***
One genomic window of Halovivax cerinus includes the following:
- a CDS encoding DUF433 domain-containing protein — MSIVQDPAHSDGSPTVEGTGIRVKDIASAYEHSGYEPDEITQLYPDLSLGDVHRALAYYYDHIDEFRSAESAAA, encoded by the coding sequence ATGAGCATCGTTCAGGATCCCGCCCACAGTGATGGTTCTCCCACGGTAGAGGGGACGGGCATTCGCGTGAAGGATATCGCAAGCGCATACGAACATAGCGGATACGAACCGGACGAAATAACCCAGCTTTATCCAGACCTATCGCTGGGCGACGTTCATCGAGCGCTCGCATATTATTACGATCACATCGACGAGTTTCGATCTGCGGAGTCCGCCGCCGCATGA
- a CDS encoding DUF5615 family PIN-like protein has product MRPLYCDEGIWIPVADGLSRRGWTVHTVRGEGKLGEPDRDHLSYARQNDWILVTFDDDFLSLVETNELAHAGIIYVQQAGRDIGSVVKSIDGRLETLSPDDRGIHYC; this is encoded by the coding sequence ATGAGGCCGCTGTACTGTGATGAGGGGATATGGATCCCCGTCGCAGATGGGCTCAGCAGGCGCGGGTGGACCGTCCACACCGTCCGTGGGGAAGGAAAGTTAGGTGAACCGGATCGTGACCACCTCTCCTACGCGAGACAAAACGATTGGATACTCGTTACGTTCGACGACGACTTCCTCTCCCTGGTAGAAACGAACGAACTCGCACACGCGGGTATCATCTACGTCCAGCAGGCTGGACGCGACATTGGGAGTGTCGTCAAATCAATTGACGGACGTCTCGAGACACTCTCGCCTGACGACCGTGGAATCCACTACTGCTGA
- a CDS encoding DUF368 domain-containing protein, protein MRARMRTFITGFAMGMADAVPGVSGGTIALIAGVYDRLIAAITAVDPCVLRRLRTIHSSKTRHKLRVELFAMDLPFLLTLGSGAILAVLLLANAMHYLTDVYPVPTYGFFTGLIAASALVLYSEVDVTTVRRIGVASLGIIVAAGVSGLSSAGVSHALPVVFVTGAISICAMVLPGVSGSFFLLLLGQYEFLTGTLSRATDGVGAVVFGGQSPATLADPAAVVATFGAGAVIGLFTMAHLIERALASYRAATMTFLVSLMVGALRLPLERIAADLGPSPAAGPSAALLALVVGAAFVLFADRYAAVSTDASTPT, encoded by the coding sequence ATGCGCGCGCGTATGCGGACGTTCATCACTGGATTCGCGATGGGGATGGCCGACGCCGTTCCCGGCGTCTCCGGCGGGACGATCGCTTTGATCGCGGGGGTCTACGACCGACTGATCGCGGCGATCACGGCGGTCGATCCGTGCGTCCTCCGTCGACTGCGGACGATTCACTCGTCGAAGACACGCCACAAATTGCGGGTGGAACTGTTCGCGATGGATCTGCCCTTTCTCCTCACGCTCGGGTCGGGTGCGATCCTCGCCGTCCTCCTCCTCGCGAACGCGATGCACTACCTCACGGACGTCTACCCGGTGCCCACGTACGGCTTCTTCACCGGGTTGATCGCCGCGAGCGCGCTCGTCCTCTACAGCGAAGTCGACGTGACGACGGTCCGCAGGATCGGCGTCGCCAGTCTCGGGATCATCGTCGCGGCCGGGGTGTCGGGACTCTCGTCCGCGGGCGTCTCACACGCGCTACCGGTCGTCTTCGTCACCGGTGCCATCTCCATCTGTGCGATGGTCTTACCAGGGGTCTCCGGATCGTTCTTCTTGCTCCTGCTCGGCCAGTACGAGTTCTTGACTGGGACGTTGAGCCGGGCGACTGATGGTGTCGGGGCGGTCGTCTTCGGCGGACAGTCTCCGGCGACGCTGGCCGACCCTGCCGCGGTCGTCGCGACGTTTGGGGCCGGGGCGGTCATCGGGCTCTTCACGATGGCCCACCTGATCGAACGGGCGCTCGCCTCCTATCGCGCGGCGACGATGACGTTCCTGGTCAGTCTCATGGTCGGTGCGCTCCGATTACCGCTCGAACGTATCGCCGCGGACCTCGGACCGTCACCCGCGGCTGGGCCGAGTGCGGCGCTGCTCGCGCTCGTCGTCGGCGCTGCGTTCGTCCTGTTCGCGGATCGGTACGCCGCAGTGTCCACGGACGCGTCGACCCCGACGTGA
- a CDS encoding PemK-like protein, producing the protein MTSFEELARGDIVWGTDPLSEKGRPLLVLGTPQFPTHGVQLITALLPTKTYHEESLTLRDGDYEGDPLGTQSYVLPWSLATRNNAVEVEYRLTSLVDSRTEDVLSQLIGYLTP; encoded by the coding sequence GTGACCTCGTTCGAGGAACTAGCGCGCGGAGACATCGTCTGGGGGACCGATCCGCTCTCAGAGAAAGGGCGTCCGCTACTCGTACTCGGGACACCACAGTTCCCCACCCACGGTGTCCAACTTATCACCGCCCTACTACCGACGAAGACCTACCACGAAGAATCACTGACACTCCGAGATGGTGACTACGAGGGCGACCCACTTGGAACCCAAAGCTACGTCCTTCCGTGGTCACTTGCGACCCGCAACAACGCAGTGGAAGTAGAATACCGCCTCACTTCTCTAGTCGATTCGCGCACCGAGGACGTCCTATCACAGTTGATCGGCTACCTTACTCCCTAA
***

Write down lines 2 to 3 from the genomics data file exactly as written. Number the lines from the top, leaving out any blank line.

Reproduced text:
- a CDS encoding DUF433 domain-containing protein — MSIVQDPAHSDGSPTVEGTGIRVKDIASAYEHSGYEPDEITQLYPDLSLGDVHRALAYYYDHIDEFRSAESAAA, encoded by the coding sequence ATGAGCATCGTTCAGGATCCCGCCCACAGTGATGGTTCTCCCACGGTAGAGGGGACGGGCATTCGCGTGAAGGATATCGCAAGCGCATACGAACATAGCGGATACGAACCGGACGAAATAACCCAGCTTTATCCAGACCTATCGCTGGGCGACGTTCATCGAGCGCTCGCATATTATTACGATCACATCGACGAGTTTCGATCTGCGGAGTCCGCCGCCGCATGA
- a CDS encoding DUF5615 family PIN-like protein has product MRPLYCDEGIWIPVADGLSRRGWTVHTVRGEGKLGEPDRDHLSYARQNDWILVTFDDDFLSLVETNELAHAGIIYVQQAGRDIGSVVKSIDGRLETLSPDDRGIHYC; this is encoded by the coding sequence ATGAGGCCGCTGTACTGTGATGAGGGGATATGGATCCCCGTCGCAGATGGGCTCAGCAGGCGCGGGTGGACCGTCCACACCGTCCGTGGGGAAGGAAAGTTAGGTGAACCGGATCGTGACCACCTCTCCTACGCGAGACAAAACGATTGGATACTCGTTACGTTCGACGACGACTTCCTCTCCCTGGTAGAAACGAACGAACTCGCACACGCGGGTATCATCTACGTCCAGCAGGCTGGACGCGACATTGGGAGTGTCGTCAAATCAATTGACGGACGTCTCGAGACACTCTCGCCTGACGACCGTGGAATCCACTACTGCTGA